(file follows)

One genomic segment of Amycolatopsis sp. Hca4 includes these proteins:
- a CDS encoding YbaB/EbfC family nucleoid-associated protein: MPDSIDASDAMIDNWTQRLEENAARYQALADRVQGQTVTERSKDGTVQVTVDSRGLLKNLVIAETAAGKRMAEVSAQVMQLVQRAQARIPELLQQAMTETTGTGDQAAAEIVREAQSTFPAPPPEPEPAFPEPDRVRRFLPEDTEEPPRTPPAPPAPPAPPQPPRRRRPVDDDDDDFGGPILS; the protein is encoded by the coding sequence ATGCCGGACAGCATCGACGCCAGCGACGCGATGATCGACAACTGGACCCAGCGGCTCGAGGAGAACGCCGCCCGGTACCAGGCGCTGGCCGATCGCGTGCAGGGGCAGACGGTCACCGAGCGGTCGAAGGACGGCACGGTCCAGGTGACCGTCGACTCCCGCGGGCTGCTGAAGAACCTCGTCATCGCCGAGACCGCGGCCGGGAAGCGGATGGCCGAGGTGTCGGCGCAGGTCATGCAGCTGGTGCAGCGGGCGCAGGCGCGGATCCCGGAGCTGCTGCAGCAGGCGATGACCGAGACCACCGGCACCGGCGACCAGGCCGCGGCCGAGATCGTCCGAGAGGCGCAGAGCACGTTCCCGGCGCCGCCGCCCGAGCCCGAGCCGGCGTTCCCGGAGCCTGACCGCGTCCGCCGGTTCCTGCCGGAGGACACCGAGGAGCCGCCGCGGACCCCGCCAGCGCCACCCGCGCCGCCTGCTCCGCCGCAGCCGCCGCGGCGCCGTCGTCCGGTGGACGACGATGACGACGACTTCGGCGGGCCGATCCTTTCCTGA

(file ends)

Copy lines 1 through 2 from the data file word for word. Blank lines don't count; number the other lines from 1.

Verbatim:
One genomic segment of Amycolatopsis sp. Hca4 includes these proteins:
- a CDS encoding YbaB/EbfC family nucleoid-associated protein: MPDSIDASDAMIDNWTQRLEENAARYQALADRVQGQTVTERSKDGTVQVTVDSRGLLKNLVIAETAAGKRMAEVSAQVMQLVQRAQARIPELLQQAMTETTGTGDQAAAEIVREAQSTFPAPPPEPEPAFPEPDRVRRFLPEDTEEPPRTPPAPPAPPAPPQPPRRRRPVDDDDDDFGGPILS; the protein is encoded by the coding sequence ATGCCGGACAGCATCGACGCCAGCGACGCGATGATCGACAACTGGACCCAGCGGCTCGAGGAGAACGCCGCCCGGTACCAGGCGCTGGCCGATCGCGTGCAGGGGCAGACGGTCACCGAGCGGTCGAAGGACGGCACGGTCCAGGTGACCGTCGACTCCCGCGGGCTGCTGAAGAACCTCGTCATCGCCGAGACCGCGGCCGGGAAGCGGATGGCCGAGGTGTCGGCGCAGGTCATGCAGCTGGTGCAGCGGGCGCAGGCGCGGATCCCGGAGCTGCTGCAGCAGGCGATGACCGAGACCACCGGCACCGGCGACCAGGCCGCGGCCGAGATCGTCCGAGAGGCGCAGAGCACGTTCCCGGCGCCGCCGCCCGAGCCCGAGCCGGCGTTCCCGGAGCCTGACCGCGTCCGCCGGTTCCTGCCGGAGGACACCGAGGAGCCGCCGCGGACCCCGCCAGCGCCACCCGCGCCGCCTGCTCCGCCGCAGCCGCCGCGGCGCCGTCGTCCGGTGGACGACGATGACGACGACTTCGGCGGGCCGATCCTTTCCTGA